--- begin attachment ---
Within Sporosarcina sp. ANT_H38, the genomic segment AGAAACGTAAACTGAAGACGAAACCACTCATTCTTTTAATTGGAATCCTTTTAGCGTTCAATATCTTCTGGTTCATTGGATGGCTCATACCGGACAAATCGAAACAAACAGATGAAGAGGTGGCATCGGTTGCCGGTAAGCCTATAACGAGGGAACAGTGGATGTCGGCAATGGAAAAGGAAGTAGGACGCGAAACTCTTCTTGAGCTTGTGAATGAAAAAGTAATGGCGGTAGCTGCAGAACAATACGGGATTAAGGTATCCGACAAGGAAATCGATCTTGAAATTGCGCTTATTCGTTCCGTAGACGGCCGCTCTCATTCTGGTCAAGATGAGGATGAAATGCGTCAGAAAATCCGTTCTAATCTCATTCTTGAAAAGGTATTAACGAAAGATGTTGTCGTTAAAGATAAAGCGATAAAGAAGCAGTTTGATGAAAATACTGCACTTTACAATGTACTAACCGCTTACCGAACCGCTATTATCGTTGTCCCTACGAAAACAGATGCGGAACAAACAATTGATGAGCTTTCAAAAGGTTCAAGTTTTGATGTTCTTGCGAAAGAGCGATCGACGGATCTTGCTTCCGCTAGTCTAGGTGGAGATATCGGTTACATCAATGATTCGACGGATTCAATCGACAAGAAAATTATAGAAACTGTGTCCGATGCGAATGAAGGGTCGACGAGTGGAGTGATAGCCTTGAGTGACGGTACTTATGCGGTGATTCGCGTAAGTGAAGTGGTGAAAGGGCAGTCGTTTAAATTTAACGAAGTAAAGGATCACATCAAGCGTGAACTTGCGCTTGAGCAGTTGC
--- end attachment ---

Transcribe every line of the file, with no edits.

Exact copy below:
Within Sporosarcina sp. ANT_H38, the genomic segment AGAAACGTAAACTGAAGACGAAACCACTCATTCTTTTAATTGGAATCCTTTTAGCGTTCAATATCTTCTGGTTCATTGGATGGCTCATACCGGACAAATCGAAACAAACAGATGAAGAGGTGGCATCGGTTGCCGGTAAGCCTATAACGAGGGAACAGTGGATGTCGGCAATGGAAAAGGAAGTAGGACGCGAAACTCTTCTTGAGCTTGTGAATGAAAAAGTAATGGCGGTAGCTGCAGAACAATACGGGATTAAGGTATCCGACAAGGAAATCGATCTTGAAATTGCGCTTATTCGTTCCGTAGACGGCCGCTCTCATTCTGGTCAAGATGAGGATGAAATGCGTCAGAAAATCCGTTCTAATCTCATTCTTGAAAAGGTATTAACGAAAGATGTTGTCGTTAAAGATAAAGCGATAAAGAAGCAGTTTGATGAAAATACTGCACTTTACAATGTACTAACCGCTTACCGAACCGCTATTATCGTTGTCCCTACGAAAACAGATGCGGAACAAACAATTGATGAGCTTTCAAAAGGTTCAAGTTTTGATGTTCTTGCGAAAGAGCGATCGACGGATCTTGCTTCCGCTAGTCTAGGTGGAGATATCGGTTACATCAATGATTCGACGGATTCAATCGACAAGAAAATTATAGAAACTGTGTCCGATGCGAATGAAGGGTCGACGAGTGGAGTGATAGCCTTGAGTGACGGTACTTATGCGGTGATTCGCGTAAGTGAAGTGGTGAAAGGGCAGTCGTTTAAATTTAACGAAGTAAAGGATCACATCAAGCGTGAACTTGCGCTTGAGCAGTTGC